Fruits & botanics

Arapuru Gin has 12 carefully selected botanists from the 5 corners of the country! The unique richness of the Brazilian essence infused by the art of alchemy and distilling.
Have you ever tried the cashew fruit? Yes we use it! And it has a prominent role: juicy and astringent, brings out the sweetness and perfume of Brazil.
We obviously use juniper berries, coriander seeds and angelica root, but we also found unique ingredients to substitute the traditional botanicals Rob would use in his gins.
Imbiriba a brazilian cinnamon, Puxuri a nutmeg from the Amazon, Pacová a cardamom from the Atlantic rainfores, Bergamot Montenegrine from the South, Lemon Clove, Aroeira (pink pepper), Laurel and a brazilian Hibiscus.
All natural, dehydrated and macerated manually, in a high quality artisanal process.
 
arapuru-botanicos-pintura_Prancheta 1arapuru-botanicos-vetor_Prancheta 1
arapuru-botanicos-pintura_Prancheta 1 cópia 2arapuru-botanicos-vetor_Prancheta 1 cópia 2
arapuru-botanicos-pintura_Prancheta 1 cópiaarapuru-botanicos-vetor_Prancheta 1 cópia
arapuru-botanicos-pintura_Prancheta 1 cópia 5arapuru-botanicos-vetor_Prancheta 1 cópia 5

Juniper berries

Our juniper berries actually come from Europe as for now we haven't found a quality supplier in the tropics.

Coriander seeds

Our supplier is a family in the North of the country.

Cashew Fruit

In the indigenous Tupi-Guarani language "caju" means "a nut which grows". Originally from the Brazilian Northeast, its aroma is intense and striking, you can feel it whenever you open a bottle of Arapuru.

Imbiriba

A plant common in the Northeast of Brazil. Its fruit resembles cinnamon, being slightly spicy and sweet, the locals use it in confectionery.
arapuru-botanicos-pintura_Prancheta 1 cópia 3arapuru-botanicos-vetor_Prancheta 1 cópia 3
arapuru-botanicos-pintura_Prancheta 1 cópia 11arapuru-botanicos-vetor_Prancheta 1 cópia 11
arapuru-botanicos-pintura_Prancheta 1 cópia 6arapuru-botanicos-vetor_Prancheta 1 cópia 6
arapuru-botanicos-pintura_Prancheta 1 cópia 7arapuru-botanicos-vetor_Prancheta 1 cópia 7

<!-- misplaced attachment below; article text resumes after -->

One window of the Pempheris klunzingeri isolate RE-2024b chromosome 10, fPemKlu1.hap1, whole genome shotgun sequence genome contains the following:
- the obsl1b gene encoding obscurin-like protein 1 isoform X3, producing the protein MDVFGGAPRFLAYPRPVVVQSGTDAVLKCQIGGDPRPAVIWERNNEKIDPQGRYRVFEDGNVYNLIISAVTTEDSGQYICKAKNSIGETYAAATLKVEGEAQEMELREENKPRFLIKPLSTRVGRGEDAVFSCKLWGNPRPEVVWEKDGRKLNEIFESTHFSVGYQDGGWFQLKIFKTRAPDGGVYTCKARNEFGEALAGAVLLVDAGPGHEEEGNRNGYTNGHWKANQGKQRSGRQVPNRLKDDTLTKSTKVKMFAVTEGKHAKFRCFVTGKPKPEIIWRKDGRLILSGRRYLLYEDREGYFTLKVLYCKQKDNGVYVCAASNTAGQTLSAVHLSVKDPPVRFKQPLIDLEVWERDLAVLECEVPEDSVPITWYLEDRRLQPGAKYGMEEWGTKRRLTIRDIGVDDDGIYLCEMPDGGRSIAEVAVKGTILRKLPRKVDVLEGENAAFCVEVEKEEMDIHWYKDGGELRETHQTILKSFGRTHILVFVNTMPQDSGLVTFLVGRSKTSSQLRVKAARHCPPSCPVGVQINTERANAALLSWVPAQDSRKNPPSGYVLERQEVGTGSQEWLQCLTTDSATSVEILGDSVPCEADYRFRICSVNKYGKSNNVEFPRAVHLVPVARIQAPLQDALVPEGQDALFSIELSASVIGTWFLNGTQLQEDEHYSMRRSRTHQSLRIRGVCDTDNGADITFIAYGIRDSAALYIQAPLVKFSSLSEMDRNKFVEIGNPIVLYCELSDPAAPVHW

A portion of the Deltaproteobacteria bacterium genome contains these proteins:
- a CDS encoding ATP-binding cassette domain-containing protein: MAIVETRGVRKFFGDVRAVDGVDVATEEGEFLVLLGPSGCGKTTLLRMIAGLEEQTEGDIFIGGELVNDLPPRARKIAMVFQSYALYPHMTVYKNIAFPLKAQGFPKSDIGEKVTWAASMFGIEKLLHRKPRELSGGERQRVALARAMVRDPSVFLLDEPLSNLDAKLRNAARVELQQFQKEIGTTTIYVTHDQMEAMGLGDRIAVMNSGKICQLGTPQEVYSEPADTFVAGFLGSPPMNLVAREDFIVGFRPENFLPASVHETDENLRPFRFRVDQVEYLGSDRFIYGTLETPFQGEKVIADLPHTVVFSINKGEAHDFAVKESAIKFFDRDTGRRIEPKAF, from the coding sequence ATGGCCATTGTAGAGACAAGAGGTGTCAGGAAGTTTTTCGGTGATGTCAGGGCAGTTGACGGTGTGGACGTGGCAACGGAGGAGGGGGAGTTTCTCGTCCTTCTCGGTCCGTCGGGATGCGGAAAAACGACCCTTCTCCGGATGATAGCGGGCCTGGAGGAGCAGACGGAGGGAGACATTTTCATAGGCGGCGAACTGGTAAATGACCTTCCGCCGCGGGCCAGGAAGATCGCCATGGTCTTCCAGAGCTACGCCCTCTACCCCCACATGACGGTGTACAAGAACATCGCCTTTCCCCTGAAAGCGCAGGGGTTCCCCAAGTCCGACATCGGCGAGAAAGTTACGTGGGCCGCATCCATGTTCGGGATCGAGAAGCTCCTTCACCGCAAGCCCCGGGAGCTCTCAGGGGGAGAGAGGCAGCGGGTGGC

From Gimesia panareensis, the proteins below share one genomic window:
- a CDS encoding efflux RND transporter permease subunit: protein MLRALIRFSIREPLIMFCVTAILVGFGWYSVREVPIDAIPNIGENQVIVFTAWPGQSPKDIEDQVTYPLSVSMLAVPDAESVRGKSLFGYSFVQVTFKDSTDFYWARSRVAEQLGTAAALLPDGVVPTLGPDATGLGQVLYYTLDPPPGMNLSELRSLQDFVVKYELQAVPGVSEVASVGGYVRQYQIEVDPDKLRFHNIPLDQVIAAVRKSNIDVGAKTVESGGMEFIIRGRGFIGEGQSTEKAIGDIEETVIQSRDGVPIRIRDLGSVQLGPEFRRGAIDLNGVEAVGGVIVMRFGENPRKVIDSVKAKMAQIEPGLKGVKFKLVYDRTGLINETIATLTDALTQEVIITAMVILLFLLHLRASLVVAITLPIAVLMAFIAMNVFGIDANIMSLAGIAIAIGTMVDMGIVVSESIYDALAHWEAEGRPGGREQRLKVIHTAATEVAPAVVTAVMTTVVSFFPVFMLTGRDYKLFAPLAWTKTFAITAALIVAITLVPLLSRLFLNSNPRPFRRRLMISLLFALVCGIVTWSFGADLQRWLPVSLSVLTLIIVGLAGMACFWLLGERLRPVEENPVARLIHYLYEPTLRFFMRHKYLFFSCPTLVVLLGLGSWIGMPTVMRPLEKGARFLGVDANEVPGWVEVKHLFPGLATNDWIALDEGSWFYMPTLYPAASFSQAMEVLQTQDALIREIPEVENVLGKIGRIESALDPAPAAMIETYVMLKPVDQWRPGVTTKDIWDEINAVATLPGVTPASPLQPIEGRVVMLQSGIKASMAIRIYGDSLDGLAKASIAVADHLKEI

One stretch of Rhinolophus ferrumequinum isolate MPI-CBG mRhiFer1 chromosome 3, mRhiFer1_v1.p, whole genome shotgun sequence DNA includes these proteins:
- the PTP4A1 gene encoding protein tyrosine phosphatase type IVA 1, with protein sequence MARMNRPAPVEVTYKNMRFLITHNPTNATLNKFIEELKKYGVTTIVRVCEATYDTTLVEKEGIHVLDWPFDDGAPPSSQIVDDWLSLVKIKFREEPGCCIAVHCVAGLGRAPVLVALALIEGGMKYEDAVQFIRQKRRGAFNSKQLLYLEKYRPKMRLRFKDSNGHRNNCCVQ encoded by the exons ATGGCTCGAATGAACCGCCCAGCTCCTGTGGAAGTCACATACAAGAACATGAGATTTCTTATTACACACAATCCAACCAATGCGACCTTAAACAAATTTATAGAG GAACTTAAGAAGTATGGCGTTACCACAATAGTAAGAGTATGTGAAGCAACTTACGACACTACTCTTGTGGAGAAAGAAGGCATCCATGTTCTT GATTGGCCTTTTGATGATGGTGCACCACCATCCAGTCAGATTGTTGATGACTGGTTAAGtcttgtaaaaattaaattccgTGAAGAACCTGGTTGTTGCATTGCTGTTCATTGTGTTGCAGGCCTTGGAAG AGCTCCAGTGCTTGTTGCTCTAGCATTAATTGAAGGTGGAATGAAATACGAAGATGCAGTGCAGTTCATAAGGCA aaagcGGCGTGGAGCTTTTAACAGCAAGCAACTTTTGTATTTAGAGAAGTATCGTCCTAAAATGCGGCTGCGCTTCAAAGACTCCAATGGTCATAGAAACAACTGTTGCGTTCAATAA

Puxuri

A nut quite common in the Amazon region, substitutes the nutmeg. They say that nnature has joined cloves, cinnamon and star anise in one ingredient.

Pacová

In Tupi-Guarani, pacová means "a rolled leaf". Common in southeastern Brazil, in small quantities its leaves give flavor and aroma. We use the seeds to substitute the cardamom.

Bergamot Peel

This unique citrus fruit is the result of spontaneous mutation, discovered in 1940 in Campo do Meio, in the area of the municipality of Montenegro (Vale do Caí, Rio Grande do Sul).

Rangpur Lime Peel

Quite common in the Southeast of Brazil, it is also known as lemon-lime or lemon-tambaqui. Tasty strong citrus fruit whose aromatic, intense green leaves.
arapuru-botanicos-pintura_Prancheta 1 cópia 9arapuru-botanicos-vetor_Prancheta 1 cópia 9
arapuru-botanicos-pintura_Prancheta 1 cópia 4arapuru-botanicos-vetor_Prancheta 1 cópia 4
arapuru-botanicos-pintura_Prancheta 1 cópia 10arapuru-botanicos-vetor_Prancheta 1 cópia 10
arapuru-botanicos-pintura_Prancheta 1 cópia 8arapuru-botanicos-vetor_Prancheta 1 cópia 8

Angelica Root

Originally from China, it exudes a pleasant spicy but sweet aroma. When distilled, it adds earthy and slightly bitter taste.

Laurel Leaf

Produced in the Midwest region, but quite widespread in Brazil. Its unique aroma and medicinal properties make it an ingredient present in several local recipes.

Brazilian peppertree

Typical tree in the southern regions of Brazil, the aroeira gives bright red aromatic and sweet fruits.

Hibiscus Flower

Produced in the region of Goiás, it has yellow flowers with a red base, being widely used in cooking. Its leaf is known to locals as “vinagreira”.